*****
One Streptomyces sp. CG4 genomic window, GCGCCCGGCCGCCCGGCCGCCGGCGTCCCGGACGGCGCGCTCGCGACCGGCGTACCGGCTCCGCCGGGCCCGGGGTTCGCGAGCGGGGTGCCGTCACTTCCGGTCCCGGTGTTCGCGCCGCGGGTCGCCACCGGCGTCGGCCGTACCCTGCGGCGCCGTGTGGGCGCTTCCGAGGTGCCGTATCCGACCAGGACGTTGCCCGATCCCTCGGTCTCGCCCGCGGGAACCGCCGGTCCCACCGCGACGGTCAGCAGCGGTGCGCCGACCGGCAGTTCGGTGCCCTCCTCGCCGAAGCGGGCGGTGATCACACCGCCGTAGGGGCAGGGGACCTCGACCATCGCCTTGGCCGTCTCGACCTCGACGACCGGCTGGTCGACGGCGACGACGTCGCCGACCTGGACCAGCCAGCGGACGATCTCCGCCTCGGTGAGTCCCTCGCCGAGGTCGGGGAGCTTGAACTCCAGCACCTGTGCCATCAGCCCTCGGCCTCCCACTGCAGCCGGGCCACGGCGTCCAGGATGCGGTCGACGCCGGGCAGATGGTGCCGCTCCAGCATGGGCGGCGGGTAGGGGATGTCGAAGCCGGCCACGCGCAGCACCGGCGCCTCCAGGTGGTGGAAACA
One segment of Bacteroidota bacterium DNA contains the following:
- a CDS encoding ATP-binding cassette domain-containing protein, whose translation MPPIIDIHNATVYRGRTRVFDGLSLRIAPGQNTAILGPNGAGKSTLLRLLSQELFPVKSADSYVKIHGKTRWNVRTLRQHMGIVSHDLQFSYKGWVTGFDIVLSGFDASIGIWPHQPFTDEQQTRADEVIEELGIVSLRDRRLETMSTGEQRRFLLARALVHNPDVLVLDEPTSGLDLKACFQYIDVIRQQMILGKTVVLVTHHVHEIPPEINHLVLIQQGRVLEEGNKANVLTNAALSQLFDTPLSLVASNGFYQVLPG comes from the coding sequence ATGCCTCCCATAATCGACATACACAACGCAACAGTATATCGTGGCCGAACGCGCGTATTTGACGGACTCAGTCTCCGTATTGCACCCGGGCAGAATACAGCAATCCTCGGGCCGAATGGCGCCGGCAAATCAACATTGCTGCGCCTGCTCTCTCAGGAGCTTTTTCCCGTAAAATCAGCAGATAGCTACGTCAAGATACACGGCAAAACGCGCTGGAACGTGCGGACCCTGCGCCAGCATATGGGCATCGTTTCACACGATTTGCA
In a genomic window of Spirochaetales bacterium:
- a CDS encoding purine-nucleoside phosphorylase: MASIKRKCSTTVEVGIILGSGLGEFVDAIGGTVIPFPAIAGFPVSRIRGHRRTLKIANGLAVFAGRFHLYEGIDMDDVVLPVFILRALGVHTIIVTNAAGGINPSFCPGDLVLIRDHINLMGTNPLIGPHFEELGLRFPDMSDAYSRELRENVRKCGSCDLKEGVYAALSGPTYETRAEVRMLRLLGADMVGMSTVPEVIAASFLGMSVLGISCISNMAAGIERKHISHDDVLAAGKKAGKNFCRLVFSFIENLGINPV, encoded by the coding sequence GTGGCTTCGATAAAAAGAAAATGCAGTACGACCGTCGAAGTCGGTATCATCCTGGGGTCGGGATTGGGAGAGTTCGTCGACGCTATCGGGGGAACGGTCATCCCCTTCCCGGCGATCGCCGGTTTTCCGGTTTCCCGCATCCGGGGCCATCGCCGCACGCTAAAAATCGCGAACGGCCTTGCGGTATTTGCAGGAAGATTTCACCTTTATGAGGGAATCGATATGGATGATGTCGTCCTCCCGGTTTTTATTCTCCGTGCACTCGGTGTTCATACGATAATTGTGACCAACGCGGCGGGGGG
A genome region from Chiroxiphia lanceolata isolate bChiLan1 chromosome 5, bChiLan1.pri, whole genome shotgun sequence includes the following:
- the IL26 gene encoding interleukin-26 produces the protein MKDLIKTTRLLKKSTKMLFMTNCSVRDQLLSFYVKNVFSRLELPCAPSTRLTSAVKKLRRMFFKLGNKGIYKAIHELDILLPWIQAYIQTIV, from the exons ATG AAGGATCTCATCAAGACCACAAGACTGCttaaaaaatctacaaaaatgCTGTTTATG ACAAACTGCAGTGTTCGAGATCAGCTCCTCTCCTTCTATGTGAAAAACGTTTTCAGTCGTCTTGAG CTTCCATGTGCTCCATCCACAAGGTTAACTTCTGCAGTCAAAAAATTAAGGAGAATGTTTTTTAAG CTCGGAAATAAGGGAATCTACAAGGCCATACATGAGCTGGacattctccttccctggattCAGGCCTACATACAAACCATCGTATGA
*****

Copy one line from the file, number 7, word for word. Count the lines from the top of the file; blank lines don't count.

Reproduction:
- the IL26 gene encoding interleukin-26 produces the protein MKDLIKTTRLLKKSTKMLFMTNCSVRDQLLSFYVKNVFSRLELPCAPSTRLTSAVKKLRRMFFKLGNKGIYKAIHELDILLPWIQAYIQTIV, from the exons ATG AAGGATCTCATCAAGACCACAAGACTGCttaaaaaatctacaaaaatgCTGTTTATG ACAAACTGCAGTGTTCGAGATCAGCTCCTCTCCTTCTATGTGAAAAACGTTTTCAGTCGTCTTGAG CTTCCATGTGCTCCATCCACAAGGTTAACTTCTGCAGTCAAAAAATTAAGGAGAATGTTTTTTAAG CTCGGAAATAAGGGAATCTACAAGGCCATACATGAGCTGGacattctccttccctggattCAGGCCTACATACAAACCATCGTATGA